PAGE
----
One of the links in my BTRFS recommended references (see previous post pointing to my Wiki)is the BTRFS FAQ

Recommend reading it to gain understanding of subvolumes and difference between BTRFS RAID and mdadm (and dmadm)
Although doesn’t really answer your basic question about why your previous configuration of subvolumes is wiped out when you try to add a new subvolume, understanding the logical nature of the BTRFS subvolume may be a clue.

In the end though,
I recommend first that you try to create the new subvolume by command line and see if it works when YaST tools may not.
If the command line causes the same behavior then you’ll know it’s something more fundamental to BTRFS and not a YaST bug.
And if you do determine that it’s a more fundamental BTRFS “feature,” you can ask the BTRFS developers directly, by reputation they’ve been very responsive to any issues and questions sent their way.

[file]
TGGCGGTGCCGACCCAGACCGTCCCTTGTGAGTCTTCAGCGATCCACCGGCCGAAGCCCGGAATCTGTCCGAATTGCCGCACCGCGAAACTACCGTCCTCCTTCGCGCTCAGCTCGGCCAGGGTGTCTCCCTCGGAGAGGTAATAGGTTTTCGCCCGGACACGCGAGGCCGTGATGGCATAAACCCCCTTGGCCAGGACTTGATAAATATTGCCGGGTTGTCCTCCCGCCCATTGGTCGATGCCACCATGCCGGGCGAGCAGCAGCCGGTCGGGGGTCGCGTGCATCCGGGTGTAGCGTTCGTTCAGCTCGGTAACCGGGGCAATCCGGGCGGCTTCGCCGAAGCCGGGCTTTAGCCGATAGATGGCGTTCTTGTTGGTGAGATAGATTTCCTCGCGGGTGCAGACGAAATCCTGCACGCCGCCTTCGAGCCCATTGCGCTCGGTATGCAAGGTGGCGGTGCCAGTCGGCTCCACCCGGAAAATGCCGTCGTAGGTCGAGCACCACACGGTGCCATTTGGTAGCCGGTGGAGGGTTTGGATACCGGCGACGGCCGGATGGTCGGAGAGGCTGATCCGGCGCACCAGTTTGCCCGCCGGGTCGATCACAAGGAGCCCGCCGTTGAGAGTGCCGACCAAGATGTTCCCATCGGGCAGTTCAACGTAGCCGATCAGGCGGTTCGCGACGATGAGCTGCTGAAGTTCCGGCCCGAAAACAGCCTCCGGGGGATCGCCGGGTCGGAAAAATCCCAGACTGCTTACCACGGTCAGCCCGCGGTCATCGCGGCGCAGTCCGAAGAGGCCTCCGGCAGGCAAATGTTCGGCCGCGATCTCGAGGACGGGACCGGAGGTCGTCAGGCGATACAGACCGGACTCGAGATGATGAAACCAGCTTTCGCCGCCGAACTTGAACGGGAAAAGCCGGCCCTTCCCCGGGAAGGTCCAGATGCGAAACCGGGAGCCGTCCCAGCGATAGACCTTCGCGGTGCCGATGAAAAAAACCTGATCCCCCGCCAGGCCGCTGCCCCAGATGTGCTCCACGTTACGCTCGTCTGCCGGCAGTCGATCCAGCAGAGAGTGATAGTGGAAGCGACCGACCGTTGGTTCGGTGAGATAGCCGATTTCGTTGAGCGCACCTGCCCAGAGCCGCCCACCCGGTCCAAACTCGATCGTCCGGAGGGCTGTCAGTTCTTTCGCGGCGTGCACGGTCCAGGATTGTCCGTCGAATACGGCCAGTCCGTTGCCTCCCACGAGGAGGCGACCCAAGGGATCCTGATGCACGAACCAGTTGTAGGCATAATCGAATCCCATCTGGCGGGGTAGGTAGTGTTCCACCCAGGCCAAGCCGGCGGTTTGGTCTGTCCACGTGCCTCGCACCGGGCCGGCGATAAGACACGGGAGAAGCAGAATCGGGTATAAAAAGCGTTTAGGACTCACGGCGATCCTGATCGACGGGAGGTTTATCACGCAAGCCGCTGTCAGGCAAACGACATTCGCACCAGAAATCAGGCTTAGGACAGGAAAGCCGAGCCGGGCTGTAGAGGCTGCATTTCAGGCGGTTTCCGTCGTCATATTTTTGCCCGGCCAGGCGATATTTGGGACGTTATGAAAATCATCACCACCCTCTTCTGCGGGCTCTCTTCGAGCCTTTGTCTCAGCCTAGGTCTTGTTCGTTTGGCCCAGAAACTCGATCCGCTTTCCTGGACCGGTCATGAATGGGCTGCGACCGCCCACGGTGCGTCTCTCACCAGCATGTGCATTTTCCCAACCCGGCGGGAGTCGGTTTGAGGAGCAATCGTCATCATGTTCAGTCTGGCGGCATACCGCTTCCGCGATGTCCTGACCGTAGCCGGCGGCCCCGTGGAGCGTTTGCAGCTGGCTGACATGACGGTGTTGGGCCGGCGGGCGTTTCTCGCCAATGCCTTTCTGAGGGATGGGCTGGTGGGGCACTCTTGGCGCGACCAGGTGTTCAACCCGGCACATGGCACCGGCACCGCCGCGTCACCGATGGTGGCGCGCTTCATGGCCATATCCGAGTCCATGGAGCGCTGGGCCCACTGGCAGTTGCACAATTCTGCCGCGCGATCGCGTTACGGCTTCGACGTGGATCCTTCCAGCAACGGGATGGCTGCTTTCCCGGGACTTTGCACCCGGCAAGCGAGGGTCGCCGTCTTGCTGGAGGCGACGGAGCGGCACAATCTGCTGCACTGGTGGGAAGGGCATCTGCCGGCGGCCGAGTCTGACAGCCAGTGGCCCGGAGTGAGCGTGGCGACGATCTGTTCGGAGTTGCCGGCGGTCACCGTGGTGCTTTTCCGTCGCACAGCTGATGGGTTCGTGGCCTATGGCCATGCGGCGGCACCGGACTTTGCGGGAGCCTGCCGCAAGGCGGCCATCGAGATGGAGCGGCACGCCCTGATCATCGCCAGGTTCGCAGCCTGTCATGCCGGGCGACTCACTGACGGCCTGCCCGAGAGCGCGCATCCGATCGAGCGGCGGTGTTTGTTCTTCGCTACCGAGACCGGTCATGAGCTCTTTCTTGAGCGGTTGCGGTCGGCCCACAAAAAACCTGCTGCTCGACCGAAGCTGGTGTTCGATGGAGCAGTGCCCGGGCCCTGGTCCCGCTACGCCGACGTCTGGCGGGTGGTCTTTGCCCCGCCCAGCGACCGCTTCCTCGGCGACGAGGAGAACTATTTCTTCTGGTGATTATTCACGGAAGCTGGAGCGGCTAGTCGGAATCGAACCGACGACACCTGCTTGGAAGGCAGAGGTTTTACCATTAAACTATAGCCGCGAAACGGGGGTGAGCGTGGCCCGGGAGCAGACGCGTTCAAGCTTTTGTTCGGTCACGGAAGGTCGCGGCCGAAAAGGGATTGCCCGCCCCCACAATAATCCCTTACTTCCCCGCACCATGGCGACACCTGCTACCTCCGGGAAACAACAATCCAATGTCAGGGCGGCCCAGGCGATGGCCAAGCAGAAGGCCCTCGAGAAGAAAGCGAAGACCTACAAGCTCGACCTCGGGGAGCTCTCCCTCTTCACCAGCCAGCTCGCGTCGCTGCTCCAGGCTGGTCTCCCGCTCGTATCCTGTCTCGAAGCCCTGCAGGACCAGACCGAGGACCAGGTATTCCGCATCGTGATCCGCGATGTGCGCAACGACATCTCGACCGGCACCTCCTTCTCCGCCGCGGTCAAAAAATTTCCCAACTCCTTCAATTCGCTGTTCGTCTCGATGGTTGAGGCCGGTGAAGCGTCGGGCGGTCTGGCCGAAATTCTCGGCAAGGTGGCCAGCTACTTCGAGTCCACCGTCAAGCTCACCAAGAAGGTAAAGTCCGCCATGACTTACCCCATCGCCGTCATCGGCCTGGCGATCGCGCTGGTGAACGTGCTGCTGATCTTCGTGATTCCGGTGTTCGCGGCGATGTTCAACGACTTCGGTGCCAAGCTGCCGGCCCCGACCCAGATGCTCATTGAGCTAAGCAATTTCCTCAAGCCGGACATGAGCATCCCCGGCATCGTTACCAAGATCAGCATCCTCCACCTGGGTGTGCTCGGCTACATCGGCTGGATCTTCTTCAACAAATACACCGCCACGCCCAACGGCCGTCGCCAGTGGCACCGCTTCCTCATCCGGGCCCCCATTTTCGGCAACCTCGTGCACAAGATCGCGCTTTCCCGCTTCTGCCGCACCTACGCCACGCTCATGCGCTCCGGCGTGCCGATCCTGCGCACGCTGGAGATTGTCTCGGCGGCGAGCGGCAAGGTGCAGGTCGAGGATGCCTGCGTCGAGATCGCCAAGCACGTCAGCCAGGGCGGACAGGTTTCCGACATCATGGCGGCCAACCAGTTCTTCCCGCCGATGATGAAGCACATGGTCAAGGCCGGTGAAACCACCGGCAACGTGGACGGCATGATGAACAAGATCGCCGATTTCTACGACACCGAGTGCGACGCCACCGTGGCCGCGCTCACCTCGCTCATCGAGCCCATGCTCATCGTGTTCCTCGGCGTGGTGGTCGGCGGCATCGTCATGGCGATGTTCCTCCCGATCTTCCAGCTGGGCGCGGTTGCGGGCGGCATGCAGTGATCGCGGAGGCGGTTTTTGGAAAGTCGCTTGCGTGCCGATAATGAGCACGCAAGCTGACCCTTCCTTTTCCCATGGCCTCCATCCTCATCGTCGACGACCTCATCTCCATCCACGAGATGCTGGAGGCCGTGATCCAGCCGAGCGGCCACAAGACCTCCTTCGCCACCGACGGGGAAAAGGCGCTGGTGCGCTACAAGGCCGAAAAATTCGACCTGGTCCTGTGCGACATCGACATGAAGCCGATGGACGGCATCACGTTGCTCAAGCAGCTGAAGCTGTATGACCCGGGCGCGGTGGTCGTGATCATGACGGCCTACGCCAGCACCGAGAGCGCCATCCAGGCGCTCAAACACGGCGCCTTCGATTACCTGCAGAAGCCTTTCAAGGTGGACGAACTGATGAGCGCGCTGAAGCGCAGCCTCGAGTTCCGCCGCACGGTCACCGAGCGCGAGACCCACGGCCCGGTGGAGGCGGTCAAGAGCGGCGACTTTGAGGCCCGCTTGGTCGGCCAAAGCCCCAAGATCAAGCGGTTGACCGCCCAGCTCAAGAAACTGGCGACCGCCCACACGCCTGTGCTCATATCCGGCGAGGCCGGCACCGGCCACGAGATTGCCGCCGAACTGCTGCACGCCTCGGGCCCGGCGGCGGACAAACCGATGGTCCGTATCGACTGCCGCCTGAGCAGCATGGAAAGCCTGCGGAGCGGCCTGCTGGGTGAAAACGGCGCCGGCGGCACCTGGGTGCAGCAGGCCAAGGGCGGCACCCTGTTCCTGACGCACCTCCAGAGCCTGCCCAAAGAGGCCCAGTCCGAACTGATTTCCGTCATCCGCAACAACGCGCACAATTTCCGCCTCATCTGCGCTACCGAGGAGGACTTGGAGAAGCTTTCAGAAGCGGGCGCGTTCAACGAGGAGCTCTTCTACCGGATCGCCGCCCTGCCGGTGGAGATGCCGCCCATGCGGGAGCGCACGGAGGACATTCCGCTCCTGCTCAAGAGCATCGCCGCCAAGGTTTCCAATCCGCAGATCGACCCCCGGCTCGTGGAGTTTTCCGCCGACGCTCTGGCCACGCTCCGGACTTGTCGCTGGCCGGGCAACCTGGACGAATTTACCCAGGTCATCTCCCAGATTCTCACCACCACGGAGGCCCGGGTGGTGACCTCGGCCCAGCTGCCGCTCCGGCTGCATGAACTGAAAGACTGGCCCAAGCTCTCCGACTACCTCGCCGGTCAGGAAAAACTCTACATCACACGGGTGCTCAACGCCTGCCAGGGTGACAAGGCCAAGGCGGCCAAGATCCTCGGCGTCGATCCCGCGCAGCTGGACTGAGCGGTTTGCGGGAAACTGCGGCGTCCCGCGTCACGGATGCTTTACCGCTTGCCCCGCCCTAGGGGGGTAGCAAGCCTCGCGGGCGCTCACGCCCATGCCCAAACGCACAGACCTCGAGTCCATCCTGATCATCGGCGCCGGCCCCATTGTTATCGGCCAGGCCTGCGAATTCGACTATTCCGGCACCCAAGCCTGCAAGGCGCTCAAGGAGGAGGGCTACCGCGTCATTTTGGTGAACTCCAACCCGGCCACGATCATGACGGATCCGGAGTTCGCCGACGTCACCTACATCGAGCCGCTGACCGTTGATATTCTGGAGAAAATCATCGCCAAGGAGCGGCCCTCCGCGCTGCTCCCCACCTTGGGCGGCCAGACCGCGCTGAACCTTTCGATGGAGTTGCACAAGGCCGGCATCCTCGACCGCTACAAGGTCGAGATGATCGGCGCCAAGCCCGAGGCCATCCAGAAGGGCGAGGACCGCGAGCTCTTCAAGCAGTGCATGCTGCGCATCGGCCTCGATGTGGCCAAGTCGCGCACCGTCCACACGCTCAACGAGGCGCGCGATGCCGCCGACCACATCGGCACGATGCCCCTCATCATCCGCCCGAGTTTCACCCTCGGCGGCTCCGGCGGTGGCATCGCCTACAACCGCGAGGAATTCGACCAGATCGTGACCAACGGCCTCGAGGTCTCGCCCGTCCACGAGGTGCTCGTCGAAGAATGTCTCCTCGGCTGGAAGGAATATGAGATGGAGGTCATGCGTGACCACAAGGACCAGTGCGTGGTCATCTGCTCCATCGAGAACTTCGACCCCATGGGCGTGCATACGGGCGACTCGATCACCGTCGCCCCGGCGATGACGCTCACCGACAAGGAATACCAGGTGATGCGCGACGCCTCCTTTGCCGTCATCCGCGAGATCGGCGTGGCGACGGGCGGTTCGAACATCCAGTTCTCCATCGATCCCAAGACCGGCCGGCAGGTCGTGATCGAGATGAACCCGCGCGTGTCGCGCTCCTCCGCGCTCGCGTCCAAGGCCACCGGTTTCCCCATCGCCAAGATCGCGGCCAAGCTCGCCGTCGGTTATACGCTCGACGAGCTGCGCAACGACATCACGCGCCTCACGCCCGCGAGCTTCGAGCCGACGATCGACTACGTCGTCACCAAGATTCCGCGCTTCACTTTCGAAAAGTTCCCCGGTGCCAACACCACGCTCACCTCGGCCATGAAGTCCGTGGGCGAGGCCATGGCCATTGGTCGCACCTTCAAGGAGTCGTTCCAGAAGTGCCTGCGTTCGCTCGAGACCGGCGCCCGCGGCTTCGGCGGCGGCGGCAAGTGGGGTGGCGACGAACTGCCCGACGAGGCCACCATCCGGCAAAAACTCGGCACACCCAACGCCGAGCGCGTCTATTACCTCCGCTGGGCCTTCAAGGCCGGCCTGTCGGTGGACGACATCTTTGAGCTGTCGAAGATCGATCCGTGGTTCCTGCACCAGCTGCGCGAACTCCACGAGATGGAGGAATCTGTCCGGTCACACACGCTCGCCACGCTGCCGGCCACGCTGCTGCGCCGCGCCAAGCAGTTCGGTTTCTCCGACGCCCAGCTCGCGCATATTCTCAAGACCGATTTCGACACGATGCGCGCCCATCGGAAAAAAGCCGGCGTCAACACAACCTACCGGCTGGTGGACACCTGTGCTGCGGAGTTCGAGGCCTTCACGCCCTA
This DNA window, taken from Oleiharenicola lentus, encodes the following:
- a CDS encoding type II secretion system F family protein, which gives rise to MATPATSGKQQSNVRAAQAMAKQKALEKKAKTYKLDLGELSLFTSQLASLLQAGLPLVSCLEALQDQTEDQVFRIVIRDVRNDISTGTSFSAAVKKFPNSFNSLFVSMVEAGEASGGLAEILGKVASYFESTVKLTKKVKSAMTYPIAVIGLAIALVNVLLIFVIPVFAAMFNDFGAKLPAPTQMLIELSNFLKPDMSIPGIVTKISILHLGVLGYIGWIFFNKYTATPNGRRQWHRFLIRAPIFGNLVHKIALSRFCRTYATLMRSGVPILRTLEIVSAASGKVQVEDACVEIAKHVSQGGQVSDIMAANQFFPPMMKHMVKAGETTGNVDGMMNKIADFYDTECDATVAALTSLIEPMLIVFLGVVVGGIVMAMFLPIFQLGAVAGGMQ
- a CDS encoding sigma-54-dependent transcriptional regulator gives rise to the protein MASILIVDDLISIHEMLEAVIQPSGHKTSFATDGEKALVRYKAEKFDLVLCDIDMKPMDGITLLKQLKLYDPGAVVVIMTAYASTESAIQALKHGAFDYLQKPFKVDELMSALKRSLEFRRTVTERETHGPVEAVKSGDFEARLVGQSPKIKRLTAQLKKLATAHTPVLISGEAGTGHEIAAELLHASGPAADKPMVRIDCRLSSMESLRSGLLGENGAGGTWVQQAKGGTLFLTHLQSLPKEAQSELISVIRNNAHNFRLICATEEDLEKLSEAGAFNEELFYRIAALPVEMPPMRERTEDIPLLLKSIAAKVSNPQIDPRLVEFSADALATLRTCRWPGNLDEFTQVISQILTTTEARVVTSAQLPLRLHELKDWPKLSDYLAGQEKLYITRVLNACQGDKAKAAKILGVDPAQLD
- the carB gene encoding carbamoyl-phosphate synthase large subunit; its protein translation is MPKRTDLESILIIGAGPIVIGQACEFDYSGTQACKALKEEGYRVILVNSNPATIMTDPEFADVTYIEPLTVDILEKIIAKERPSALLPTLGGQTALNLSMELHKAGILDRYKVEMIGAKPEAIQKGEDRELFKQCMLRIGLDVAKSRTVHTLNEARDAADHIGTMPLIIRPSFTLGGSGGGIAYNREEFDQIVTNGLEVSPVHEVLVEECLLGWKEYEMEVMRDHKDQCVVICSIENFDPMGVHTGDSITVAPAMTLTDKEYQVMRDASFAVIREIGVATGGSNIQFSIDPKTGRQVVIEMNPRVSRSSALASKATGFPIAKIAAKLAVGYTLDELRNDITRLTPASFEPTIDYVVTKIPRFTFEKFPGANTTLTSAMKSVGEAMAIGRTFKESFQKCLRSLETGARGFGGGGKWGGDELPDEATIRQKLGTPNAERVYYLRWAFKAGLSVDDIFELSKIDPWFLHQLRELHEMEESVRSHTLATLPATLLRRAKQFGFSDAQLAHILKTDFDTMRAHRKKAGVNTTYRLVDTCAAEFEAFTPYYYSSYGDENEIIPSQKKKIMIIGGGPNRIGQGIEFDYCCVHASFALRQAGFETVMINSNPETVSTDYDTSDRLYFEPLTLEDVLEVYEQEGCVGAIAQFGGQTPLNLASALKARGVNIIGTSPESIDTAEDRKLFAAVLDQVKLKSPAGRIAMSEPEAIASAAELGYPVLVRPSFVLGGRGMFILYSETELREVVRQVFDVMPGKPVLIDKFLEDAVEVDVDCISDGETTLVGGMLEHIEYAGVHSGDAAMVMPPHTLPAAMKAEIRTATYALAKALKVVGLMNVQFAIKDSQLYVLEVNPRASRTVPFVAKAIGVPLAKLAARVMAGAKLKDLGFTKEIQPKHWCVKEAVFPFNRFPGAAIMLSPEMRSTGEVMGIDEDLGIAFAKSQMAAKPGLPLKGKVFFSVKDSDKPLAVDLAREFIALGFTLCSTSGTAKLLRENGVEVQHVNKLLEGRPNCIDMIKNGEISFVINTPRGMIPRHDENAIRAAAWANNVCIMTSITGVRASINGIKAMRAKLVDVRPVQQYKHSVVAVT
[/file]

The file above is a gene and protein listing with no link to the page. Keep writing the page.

To keep my VMs and applications such as games or Docker containers and their data - stuff that I’d like to keep on my SSD but my SSD doesn’t have the size for. Basically, data that can be lost at any given time and rebuilt/reinstalled. At this time I’m doing just that - using MDADM, tho with RAID0 and 2x XFS partitions until I get around to reconfiguring it to work with Btrfs. In addition to directories for VMs and applications/games I also have different working directories that I create/remove as needed whenever I’m testing something - this sometimes requires re-adjusting the partition sizes or creating temporary partitions that I can mount inside VMs, tho lately I’ve been using NFS or GuestFS tools for that instead. For data storage I’m still reviewing HDD drives and will probably go with RAID1 on XFS.

Thanks - these links look very useful, I will look through them. As I mentioned before - initially I did some tinkering with the Yast partitioner and the CLI commands but Yast partitioner kept erasing my adjustments every time I tried adding configuration through Yast partitioner. So it got me worried that either my adjustments are erroneous or that the changes could/would get wiped during some upgrades/updates or whenever I simply have to make quick adjustments in the future and I’ve forgotten about this nuance.